Popular Culture Review Vol. 28, No. 2, Summer 2017 - Page 100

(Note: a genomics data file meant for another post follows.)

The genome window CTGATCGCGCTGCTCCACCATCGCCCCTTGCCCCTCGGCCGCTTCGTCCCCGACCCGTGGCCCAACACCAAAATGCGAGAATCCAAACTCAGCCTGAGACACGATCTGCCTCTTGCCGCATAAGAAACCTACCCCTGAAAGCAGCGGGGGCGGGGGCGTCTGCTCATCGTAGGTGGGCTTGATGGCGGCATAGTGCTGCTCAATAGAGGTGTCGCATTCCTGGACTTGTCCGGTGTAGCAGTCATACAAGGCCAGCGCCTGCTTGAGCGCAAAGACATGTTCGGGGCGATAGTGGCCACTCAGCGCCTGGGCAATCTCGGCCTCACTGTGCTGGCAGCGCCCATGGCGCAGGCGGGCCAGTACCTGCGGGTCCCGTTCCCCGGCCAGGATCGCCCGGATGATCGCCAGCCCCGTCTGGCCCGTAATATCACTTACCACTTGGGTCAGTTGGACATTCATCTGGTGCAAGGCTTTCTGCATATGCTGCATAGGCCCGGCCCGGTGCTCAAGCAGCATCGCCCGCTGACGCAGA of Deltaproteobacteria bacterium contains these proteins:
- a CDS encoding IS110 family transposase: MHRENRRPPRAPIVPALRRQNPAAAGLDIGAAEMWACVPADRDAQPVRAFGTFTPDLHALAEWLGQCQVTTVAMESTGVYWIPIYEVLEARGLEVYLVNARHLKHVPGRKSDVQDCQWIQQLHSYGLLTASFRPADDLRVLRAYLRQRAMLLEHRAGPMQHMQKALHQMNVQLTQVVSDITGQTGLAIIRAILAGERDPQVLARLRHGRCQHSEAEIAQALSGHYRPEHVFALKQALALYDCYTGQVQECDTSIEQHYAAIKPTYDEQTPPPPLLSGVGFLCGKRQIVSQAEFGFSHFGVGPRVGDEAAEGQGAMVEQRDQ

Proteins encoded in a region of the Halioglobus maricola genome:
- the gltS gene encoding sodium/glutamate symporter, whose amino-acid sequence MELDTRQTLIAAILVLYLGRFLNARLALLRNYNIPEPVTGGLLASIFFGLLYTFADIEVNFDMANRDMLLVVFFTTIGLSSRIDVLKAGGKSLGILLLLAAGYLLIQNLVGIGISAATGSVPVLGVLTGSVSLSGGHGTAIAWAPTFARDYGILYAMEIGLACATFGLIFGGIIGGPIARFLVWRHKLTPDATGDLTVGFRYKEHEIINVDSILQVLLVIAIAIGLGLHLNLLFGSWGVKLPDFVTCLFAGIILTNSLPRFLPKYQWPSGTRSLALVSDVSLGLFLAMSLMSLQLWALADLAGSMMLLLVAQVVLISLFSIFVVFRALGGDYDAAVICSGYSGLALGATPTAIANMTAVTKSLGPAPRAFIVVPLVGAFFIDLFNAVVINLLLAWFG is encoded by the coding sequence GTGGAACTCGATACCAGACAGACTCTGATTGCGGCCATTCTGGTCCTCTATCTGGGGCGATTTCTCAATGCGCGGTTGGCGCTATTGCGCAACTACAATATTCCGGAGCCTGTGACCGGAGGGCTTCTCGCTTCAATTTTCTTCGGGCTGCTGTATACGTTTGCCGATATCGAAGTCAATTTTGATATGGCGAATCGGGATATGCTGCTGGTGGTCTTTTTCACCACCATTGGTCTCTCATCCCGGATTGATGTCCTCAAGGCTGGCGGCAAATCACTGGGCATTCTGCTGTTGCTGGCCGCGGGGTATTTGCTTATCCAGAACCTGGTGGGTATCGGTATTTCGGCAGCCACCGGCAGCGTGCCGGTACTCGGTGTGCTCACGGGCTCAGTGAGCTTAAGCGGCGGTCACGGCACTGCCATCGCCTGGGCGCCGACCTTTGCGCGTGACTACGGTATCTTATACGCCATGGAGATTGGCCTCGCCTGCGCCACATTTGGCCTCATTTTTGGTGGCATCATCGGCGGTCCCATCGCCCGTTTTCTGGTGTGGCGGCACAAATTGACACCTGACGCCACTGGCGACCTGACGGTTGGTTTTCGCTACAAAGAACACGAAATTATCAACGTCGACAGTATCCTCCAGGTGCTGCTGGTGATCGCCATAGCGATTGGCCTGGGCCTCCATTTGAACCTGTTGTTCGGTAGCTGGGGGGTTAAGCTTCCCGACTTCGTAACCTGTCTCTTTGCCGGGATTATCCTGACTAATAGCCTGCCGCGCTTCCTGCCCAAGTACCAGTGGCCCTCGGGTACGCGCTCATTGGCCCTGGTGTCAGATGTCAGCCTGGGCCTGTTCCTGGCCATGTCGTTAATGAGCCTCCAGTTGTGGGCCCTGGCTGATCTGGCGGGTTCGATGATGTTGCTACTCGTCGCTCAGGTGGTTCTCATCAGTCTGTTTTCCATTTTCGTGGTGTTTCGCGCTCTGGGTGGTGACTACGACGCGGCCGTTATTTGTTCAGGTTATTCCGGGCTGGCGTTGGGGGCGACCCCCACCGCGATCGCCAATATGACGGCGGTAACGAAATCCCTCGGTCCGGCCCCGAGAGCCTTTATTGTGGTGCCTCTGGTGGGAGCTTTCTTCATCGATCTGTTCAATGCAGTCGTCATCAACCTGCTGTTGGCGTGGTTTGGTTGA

some flowers and then tell her that I love her.” The apparent absurdity of this response is an effective cinematic technique that strikes the viewer. Even when presented with irrefutable evidence that unequivocally proves that many photographs including this specific one are sometimes totally fake, Butters still cannot resist the alluring power of the image. Moreover, this tragic scene also confirms Baudrillard’s hypothesis that the proliferation of images via the mass media through a plethora of electronic household gadgets has resulted in the destruction of critical thought. As the philosopher theorizes, “l’individu ne se réfléchit plus lui-même, mais s’absorbe dans la contemplation des objets/signes multipliés […] Il ne s’y réfléchit plus, il s’y absorbe et s’y abolit” ‘the individual no longer thinks for himself, but is absorbed in the contemplation of multiplied objects/signs […] He no longer thinks, he is absorbed in these (signs) and he loses himself in these (signs)’ (La Société de consommation 309-310). Given that the modern subject is constantly engulfed in the hyper-real, he or she loses the ability to examine anything that exists outside of the operational logic of the code objectively. Furthermore, as opposed to mocking Butters’s naïveté or incapacity to deconstruct simulations that openly confess to be nothing more than insignificant signs of beauty conceived in a type of fantasy world, all of the other young boys confuse the real Lisa with her computer- generated alter ego. In a testament to the veritable force of social media and the continual exchange of information in the modern world, everyone at school has seen the picture of Lisa that Butters uploaded the next morning. Consequently, when Butters searches for Lisa to profess his love, Cartman informs him that she is already dating Clyde. Clyde’s behavior further underscores the ludicrousness of Lisa’s newfound popularity and status as a diva. Proudly walking down the hall with his new girlfriend by his side, Clyde boasts, “Hey, Token, check out my girlfriend.” However, Clyde shows Token the embellished picture of Lisa from his mobile device even though the real Lisa is standing right beside him. For all intents and purposes, Lisa ceases to exist as an authentic human being. She is now a prized commodity or a simulated object to be appropriated by men. The effacement of the real Lisa by an illusory simulacrum reflects the phenomenon described by Baudril lard in numerous works as the ‘death of the subject.’ Lisa seems to relish her improbable ascension to stardom, but the viewer finds her relationship with Clyde to be extremely disturbing from both a philosophical and ethical 95